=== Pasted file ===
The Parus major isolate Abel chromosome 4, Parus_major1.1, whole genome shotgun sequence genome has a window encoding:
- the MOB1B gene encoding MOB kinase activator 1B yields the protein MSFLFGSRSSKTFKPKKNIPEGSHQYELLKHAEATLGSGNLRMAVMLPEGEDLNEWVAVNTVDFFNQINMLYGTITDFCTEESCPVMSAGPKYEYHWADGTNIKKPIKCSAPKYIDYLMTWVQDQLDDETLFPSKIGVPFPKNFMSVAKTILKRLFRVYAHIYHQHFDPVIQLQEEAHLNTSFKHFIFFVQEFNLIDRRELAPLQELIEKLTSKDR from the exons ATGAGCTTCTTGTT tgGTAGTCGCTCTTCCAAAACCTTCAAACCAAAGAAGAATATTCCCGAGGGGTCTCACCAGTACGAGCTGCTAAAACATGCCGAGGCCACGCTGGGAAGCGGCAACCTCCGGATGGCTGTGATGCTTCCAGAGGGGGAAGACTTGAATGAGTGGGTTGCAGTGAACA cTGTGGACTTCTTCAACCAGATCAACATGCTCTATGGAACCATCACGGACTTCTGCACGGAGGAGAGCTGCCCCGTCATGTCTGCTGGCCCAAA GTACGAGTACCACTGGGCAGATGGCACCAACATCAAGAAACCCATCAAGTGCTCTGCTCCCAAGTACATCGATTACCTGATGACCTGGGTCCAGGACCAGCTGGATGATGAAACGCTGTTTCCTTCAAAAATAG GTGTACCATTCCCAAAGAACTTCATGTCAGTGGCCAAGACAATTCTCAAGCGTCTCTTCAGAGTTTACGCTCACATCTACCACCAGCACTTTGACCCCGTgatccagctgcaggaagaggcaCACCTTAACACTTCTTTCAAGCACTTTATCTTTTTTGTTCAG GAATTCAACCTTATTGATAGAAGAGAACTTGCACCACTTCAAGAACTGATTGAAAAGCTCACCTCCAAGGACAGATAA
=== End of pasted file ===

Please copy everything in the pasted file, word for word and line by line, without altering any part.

The Parus major isolate Abel chromosome 4, Parus_major1.1, whole genome shotgun sequence genome has a window encoding:
- the MOB1B gene encoding MOB kinase activator 1B yields the protein MSFLFGSRSSKTFKPKKNIPEGSHQYELLKHAEATLGSGNLRMAVMLPEGEDLNEWVAVNTVDFFNQINMLYGTITDFCTEESCPVMSAGPKYEYHWADGTNIKKPIKCSAPKYIDYLMTWVQDQLDDETLFPSKIGVPFPKNFMSVAKTILKRLFRVYAHIYHQHFDPVIQLQEEAHLNTSFKHFIFFVQEFNLIDRRELAPLQELIEKLTSKDR from the exons ATGAGCTTCTTGTT tgGTAGTCGCTCTTCCAAAACCTTCAAACCAAAGAAGAATATTCCCGAGGGGTCTCACCAGTACGAGCTGCTAAAACATGCCGAGGCCACGCTGGGAAGCGGCAACCTCCGGATGGCTGTGATGCTTCCAGAGGGGGAAGACTTGAATGAGTGGGTTGCAGTGAACA cTGTGGACTTCTTCAACCAGATCAACATGCTCTATGGAACCATCACGGACTTCTGCACGGAGGAGAGCTGCCCCGTCATGTCTGCTGGCCCAAA GTACGAGTACCACTGGGCAGATGGCACCAACATCAAGAAACCCATCAAGTGCTCTGCTCCCAAGTACATCGATTACCTGATGACCTGGGTCCAGGACCAGCTGGATGATGAAACGCTGTTTCCTTCAAAAATAG GTGTACCATTCCCAAAGAACTTCATGTCAGTGGCCAAGACAATTCTCAAGCGTCTCTTCAGAGTTTACGCTCACATCTACCACCAGCACTTTGACCCCGTgatccagctgcaggaagaggcaCACCTTAACACTTCTTTCAAGCACTTTATCTTTTTTGTTCAG GAATTCAACCTTATTGATAGAAGAGAACTTGCACCACTTCAAGAACTGATTGAAAAGCTCACCTCCAAGGACAGATAA